Friday, July 03, 2009

Review: 9 to 5: The Musical

Three words: Loved. This. Show.

If you've seen the movie, then you already know the plot of 9 to 5: The Musical. The story stays pretty true, except how they tie things up at the end, and all of the most recognizable lines in the film have been preserved here in the play's dialogue.

I don't think I can say enough wonderful things about the new songs penned by Dolly Parton. The show starts off with the familiar 9 to 5, and then it is an all new score of 18 songs from there. I was a little leery, but each song was really good on its own and did a great job of sticking to the story and moving it forward. The melodies are catchy and lyrics witty.

Alison Janny, who plays the role of Violet originated by Lily Tomlin, is the headliner and star. Her singing skills are a bit lacking, more of talking in tune with the music rather than singing, but the ensemble frequently joins in and gives her ample cover.

Megan Hilty, a veteran of Wicked in the role of Glenda, plays the role originated by Dolly Parton to the hilt. She's got the southern twang down and adds her own spin that gets the audience laughing.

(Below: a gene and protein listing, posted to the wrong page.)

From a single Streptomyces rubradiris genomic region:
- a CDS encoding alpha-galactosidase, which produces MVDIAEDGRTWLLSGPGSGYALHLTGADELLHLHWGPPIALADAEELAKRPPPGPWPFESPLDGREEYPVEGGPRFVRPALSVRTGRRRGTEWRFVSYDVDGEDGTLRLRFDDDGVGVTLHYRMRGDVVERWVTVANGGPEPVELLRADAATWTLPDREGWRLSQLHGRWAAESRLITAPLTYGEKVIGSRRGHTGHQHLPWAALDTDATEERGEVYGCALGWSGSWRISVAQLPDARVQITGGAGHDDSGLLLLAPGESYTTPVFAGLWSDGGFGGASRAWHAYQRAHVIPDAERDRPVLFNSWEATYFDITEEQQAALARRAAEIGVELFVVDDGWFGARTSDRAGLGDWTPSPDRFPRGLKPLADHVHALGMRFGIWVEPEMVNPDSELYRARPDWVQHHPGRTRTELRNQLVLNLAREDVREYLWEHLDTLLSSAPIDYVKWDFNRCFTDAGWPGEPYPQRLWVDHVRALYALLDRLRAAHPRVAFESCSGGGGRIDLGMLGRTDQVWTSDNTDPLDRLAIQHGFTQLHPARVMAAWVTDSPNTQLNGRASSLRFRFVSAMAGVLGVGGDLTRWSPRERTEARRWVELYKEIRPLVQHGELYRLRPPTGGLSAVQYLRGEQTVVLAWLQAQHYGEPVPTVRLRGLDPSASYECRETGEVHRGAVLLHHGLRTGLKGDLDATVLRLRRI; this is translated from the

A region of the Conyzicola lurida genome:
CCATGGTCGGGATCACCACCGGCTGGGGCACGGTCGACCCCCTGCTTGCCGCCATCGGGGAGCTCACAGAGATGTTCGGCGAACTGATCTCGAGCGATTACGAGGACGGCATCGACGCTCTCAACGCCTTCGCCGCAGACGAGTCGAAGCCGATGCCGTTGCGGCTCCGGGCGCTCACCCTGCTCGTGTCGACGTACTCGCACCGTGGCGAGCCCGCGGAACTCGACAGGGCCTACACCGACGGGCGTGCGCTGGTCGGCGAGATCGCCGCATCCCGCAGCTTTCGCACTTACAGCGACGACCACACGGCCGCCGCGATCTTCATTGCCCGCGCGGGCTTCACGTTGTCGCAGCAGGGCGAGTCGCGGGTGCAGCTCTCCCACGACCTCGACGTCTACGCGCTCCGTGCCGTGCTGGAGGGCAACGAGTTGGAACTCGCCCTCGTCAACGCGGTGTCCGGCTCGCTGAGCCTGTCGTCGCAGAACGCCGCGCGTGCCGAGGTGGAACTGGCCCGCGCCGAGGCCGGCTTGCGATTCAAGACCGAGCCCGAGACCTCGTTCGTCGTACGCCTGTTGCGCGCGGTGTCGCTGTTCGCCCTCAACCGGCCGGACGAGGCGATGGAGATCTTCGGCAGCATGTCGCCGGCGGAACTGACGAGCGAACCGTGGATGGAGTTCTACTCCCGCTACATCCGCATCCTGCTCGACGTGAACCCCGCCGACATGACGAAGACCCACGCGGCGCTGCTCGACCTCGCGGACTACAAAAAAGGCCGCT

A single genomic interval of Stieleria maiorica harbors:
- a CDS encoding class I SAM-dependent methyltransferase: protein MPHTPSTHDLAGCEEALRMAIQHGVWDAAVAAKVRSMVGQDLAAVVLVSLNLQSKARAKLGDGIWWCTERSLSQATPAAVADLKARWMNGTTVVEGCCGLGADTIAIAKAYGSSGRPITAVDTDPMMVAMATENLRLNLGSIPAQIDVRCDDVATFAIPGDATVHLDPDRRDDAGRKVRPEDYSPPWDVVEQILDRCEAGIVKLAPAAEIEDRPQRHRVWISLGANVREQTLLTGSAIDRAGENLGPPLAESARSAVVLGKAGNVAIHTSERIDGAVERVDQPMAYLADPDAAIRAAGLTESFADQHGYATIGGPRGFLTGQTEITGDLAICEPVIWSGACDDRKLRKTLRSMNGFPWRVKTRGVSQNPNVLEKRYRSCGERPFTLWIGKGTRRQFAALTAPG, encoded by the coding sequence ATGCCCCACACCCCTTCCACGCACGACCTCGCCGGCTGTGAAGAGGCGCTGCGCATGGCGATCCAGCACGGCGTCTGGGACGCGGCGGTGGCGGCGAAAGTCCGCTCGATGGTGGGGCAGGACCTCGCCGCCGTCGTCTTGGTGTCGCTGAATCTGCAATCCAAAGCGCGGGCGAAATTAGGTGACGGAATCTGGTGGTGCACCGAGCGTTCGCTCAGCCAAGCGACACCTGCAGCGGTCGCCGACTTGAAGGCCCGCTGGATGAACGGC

I'm going to call out Jeremy Davis from the ensemble. In a non-speaking role, he always looked like he was playing to the audience and having the time of his life up there performing on stage. I found myself watching him during the clever song and dance segues between scenes.

My main criticism is going to seem a bit sophomoric — Marc Kudisch, who plays the part of Mr. Hart orginated by Dabney Coleman, is extremely bow legged! I mean, distractingly bow legged. That's all I have to say about that.

I highly recommend the show for a fantastic night on the town. Ticket prices have gone up in the past year with best seats going for $127 of which I paid $78 (40% off + commission) at the TKTS booth.

The show is playing at the Marquis Theatre on the mezzanine level of the Marriott Marquis Hotel located at Broadway and 45th. The theater is deceptively big, seating almost 1,600 patrons, but seems quite a bit smaller. All seats are pretty close to the stage with minimal sight line issues only for those in seats on the far left and right aisles.

The theatre was built in 1986. I saw The Drowsy Chaperone there in 2007 and went there in 1993 to see Broadway star Bernadette Peters and Martin Short in The Goodbye Girl. It's nice and clean with easy and quick access.

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